When You Get Older You Learn To Appreciate The Moments When You're Not Skittering Away

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When You Get Older You Learn To Appreciate The Moments When You're Not Skittering Away

No roach's life is easy. The time a Periplaneta americana specimen such as myself is allotted on this earth is brief, yet how do we spend most of that time? In fear. We live our lives dreading the terrifying instant when that light is switched on and we must dart away if we wish to escape with our exoskeletons intact.

I believe life is about more than that. I believe life is about the moments between scurrying disgustingly across walls and silverware.

Dodging a flying broom or rolled-up newspaper, bolting from a box of Cheerios to go hide in the nearest crack—when I was young, these dangers thrilled me as much as the next larva. But as you start getting up there in months, it becomes important to appreciate those rare, quiet times when you're not skittering away in panic.

We cockroaches scavenge. We mate. We leave trails of pheromones from our nests behind the refrigerator to sinks full of dirty dishes, signaling to others the location of potential food sources. But how many of us truly enjoy these things free from the anxiety that our next trip across the kitchen floor may end between a shoe and the linoleum, the life all squished out of us?

The key is teaching ourselves to savor the "now." Each day, I like to stop what I'm doing, take some deep breaths with all 20 functioning spiracles, and clear my mind of all thoughts of Raid or roach motels or boric acid.

At its essence, life is about the moments of inner stillness, not the constant scurrying. When we're pausing at the edge of the bathroom sink, twitching our antennae to sense each drop of fetid moisture and fleck of fecal matter, that is exactly when we should pause, contemplate the really important things, and find serenity.

I realize now that these peaceful moments—standing on a piece of cake, laying 1,500 eggs in the frosting—are when each of us becomes a cockroach in the fullest sense.

But I had to make this discovery for myself. One night, as I scampered up on some guy's pillow and nibbled at the mites in his eyebrows, a thought struck me: You know what? This is really nice. I wasn't worried about being swatted at or anything like that. I was just experiencing the fullness of the moment, happy to be alive and to be licking at the open sore of a freshly pierced ear.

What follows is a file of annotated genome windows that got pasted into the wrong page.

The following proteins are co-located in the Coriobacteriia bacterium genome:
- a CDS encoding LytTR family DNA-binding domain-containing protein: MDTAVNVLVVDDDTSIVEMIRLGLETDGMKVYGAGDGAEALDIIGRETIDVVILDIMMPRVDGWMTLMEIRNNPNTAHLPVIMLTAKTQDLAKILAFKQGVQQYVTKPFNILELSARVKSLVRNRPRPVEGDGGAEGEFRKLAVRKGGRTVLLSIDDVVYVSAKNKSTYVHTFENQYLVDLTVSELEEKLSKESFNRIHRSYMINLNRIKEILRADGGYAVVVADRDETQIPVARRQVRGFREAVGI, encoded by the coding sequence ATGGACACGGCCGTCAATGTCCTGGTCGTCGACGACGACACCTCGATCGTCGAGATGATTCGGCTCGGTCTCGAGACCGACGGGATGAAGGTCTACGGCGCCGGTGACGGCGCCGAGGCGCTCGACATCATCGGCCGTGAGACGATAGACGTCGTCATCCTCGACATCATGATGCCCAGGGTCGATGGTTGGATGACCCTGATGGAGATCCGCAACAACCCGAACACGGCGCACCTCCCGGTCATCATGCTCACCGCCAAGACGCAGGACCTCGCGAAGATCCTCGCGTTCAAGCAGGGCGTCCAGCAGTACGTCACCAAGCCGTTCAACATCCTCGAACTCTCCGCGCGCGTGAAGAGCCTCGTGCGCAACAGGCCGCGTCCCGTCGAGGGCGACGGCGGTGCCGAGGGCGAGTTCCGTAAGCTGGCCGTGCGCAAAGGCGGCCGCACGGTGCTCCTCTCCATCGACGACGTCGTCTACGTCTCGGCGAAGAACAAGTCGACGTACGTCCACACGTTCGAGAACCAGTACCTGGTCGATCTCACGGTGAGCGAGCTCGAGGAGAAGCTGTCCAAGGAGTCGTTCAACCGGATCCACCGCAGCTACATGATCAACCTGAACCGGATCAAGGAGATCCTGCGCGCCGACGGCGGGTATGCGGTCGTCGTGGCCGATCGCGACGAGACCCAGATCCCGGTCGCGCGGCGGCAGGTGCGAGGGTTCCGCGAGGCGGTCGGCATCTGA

I was just being.

Because let's face it, you never know when that big light bulb on the ceiling will flicker on, or what will happen when it does. Perhaps today you'll flee to the safety of a drainpipe, perhaps tomorrow your entire nervous system will be wracked with painful spasms as you slowly die in an asphyxiating fog of pyrethrins and piperonyl butoxide.

So why not stop and smell the chemical traces of rotting garbage while you still can? Take the time right now to enjoy that banana peel, that unwashed bowl of chili on the countertop, that quiet nook in the medicine cabinet where there's a toothbrush you like to defecate on.

You'll be glad you did.

Of course, I still skitter away the instant I sense light in one of the many photoreceptors forming my terrifyingly large compound eyes. So must we all. It's an unavoidable part of life. But learning to be still, even for just a few seconds, and ponder the miracle of one's short, shit-covered life—well, that's something truly special.

After all, the day will come when each of us must shed his carapace and depart this world, and when that happens, what do we truly leave behind? Apart from millions upon millions of descendants who will spread to every corner of the globe, adapt to every conceivable environment, and extend a legacy that began in the Paleozoic Era and will continue long after the last human being draws his final breath, not very much.